Every year 12 million U.S. consumers take out a short-term payday loan. Most are faced with a financial emergency and plan to repay the money quickly. Most, however, quickly discover they can't.
"I fell on hard times and decided to take out a small payday loan," Tareeka, of Jackson, Miss., wrote in a ConsumerAffairs post. "The company loaned me $600.00. I already made a payment of $486.00 so far and still owe $812 and only borrowed $600. This is paying more then double back."
Tareeka's story is far from unusual. A new report from The Pew Charitable Trusts found the average payday loan requires a repayment of more than $400 two weeks later. The average borrower, the report says, can only afford to pay $50.
The question never asked
If borrowers stopped to think, they might see the trap. If they are short of money now -- requiring them to borrow -- how are they going to be able to pay the money back, plus fees, in just two weeks?
But when people are in desperate straits, they often don't think ahead. When two weeks go by and they are unable to repay the loan, they have no choice but to borrow more money, starting the cycle all over again.
"Payday loans are marketed as an appealing short-term option, but that does not reflect reality," said Nick Bourke, Pew's expert on small-dollar loans. "Paying them off in just two weeks is unaffordable for most borrowers, who become indebted long-term. The loans initially provide relief, but they become a hardship.
Few can pay on time
Pew researchers conducted a nationwide telephone survey of payday loan borrowers to compile their findings. They learned that only 14 percent of borrowers say they can afford to repay an average payday loan out of their monthly budgets. That means 86 percent have to take out a new loan two weeks later, paying an additional fee. The fee itself might not sound like much, but repeated over and over every two weeks, it can add up to a lot. Viewed as an annual percentage rate (APR), it's typically around 400% APR.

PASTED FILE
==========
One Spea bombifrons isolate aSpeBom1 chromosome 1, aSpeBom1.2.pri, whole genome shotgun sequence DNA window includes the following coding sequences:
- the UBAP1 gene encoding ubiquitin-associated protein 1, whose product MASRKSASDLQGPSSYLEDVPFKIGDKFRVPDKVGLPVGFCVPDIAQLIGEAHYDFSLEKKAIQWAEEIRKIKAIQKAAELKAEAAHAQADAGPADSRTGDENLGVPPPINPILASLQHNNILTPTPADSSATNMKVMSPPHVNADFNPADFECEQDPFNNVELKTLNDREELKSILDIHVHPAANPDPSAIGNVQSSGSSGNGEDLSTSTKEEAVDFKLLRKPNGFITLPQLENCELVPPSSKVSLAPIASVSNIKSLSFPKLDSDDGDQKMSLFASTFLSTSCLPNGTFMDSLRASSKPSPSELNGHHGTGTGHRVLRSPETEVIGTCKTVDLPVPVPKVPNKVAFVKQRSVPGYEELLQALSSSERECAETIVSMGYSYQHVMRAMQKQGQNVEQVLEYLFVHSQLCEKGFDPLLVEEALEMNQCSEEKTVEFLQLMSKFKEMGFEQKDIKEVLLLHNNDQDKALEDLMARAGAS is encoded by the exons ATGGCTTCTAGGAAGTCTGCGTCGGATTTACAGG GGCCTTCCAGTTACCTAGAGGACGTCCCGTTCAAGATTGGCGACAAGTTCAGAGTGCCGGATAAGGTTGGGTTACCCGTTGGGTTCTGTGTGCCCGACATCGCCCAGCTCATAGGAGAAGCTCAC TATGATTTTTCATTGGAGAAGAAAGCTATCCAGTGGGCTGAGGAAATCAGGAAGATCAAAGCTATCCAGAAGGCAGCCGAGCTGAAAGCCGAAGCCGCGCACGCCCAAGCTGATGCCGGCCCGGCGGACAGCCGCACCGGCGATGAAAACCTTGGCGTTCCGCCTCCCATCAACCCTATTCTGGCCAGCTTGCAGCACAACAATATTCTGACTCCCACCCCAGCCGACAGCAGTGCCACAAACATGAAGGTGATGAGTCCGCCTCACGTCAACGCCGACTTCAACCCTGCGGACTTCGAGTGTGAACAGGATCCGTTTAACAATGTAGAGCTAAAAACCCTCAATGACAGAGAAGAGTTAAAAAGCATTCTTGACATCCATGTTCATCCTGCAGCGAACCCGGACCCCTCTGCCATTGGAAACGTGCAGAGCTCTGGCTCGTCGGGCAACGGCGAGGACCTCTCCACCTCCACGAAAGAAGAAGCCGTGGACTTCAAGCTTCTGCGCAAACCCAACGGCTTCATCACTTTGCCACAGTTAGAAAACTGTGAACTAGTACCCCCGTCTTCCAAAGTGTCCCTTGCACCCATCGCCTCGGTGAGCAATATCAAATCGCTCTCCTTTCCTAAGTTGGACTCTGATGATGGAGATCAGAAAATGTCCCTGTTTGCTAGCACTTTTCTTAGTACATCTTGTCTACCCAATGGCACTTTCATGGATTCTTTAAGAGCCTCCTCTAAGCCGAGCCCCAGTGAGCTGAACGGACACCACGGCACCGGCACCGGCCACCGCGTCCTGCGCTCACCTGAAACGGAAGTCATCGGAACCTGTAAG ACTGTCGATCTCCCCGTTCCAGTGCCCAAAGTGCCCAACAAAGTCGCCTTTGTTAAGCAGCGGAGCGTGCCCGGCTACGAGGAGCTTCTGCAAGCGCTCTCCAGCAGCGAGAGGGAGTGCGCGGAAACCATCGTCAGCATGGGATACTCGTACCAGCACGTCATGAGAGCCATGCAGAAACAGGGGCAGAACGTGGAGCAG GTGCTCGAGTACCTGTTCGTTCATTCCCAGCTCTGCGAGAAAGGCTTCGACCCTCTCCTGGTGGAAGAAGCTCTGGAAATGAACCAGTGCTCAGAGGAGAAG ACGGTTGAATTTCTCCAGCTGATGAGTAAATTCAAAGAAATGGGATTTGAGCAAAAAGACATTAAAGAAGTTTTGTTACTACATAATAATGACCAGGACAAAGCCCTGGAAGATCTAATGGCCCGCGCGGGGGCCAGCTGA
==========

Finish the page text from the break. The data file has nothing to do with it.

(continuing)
Many people who take out payday loans do so to avoid asking family and friends, or using other resources, to meet their emergency expense. The report found that ultimately they have to turn to these very same options to pay off the loans.
Forty-one percent need an outside cash infusion to eliminate payday loan debt– including getting help from friends or family, selling or pawning personal possessions, taking out another type of loan, or using a tax refund.
Since its inception in the 1990s, the payday lending industry has established over 22,000 locations which originate an estimated $27 billion in annual loan volume, according to the Center for Responsible Lending (CLR), a consumer group that monitors U.S. lending practices. It maintains that repeated payday loans result in $3.5 billion in fees each year.
In recent years CLR has called attention to the fact that a few major banks have begun making payday loans. These banks, the group says, are making short-term loans with triple-digit interest rates, essentially duplicating the storefront payday businesses that routinely trap lower-income borrowers in long-term harmful debt.